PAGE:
How to Safely Use RC4 as Stream Cipher

The RC4, which is also known as ARCFOUR or ARC4, is a widely-used software stream cipher, a type of symmetric encryption algorithm. This was designed by Rivest mainly for RSA Security in 1987. This is also used for SSL protocols that protect traffic in the Internet and for securing wireless networks.

Although the RC4 has shown remarkable speed and simplicity as software, it is also vulnerable to attacks especially when you have failed to discard the beginning of the output key stream. This was supposed to be a trade secret, but when it was described first on the mailing list, it eventually spread out to several sites on the Internet. Since the algorithm has been revealed, it is no longer considered as a trade secret.

Today, the acronym “RC4” has already been trademarked to prevent future trademark problems.

Algorithmic Features of the RC4

To better understand how the RC4 functions, it is important to look into its algorithm:

  • It uses keys with variable length, from 1 to 256 bytes, to initialize a state table. This table is then used for the subsequent generation of random bytes to create a stream.
  • A key can be limited to 40 bits due to export restrictions. However, this can often be used as a 128 bit key. It can also use keys that range from 1 to 2048 bits.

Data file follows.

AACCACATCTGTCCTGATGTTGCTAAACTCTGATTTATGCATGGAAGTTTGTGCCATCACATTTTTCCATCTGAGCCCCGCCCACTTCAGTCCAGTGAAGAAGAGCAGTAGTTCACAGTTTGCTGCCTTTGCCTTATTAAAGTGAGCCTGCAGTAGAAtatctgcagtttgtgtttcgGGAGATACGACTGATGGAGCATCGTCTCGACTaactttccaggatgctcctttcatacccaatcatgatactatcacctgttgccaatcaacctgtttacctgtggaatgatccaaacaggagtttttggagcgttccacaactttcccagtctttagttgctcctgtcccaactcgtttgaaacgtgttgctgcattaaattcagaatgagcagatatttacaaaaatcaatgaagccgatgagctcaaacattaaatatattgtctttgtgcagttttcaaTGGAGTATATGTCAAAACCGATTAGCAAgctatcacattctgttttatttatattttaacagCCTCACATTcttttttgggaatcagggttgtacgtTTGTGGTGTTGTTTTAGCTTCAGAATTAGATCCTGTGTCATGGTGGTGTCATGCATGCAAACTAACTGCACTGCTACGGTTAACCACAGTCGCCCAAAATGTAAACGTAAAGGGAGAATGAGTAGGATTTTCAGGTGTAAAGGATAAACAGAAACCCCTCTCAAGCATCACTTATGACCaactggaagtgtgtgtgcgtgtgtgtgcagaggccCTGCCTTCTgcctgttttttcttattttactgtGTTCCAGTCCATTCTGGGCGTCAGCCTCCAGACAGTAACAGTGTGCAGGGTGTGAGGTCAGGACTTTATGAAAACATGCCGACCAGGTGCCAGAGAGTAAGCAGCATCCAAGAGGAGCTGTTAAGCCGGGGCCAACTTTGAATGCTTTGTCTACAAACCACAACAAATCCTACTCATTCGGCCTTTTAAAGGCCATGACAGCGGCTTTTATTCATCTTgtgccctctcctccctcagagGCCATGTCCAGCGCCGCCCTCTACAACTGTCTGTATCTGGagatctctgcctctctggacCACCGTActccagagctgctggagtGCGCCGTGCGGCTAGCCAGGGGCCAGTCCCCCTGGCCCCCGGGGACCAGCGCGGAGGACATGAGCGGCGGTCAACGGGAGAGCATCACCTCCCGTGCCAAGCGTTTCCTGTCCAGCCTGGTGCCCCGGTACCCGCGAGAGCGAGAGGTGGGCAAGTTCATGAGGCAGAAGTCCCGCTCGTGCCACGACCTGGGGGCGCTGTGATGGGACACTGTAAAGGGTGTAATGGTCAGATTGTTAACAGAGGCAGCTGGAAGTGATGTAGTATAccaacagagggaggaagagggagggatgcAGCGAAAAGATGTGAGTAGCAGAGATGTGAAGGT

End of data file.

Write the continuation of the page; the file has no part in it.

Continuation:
• The algorithm undergoes a couple of phases: ciphering and key setup. The process of encryption algorithm starts out with the key setup, which proves to be the most difficult process.

Stream ciphers are typically based on the LFSRs, or Linear Feedback Shift Registers. This though, might not be as effective in software as it is in hardware. However, RC4 does not use the LFSRs which make it ideal for implementation on software, with only byte manipulation requirement. Meanwhile, it is also important to note that RC4 is also widely implemented in hardware since it is very easy to develop.

As mentioned above, the RC4 is very vulnerable to attacks and criticism because it has failed to meet cryptographers’ standards for a secure stream cipher. Hence, if you are using a new application, you might not want to consider using the RC4.

The RC4 works differently from modern stream ciphers because it does not separate nonce from the key. Hence, when a single long-term key is used to encrypt several streams, there is still a need for the cryptosystem to identify the combination of the nonce and long-term key before it generates the RC4 stream key.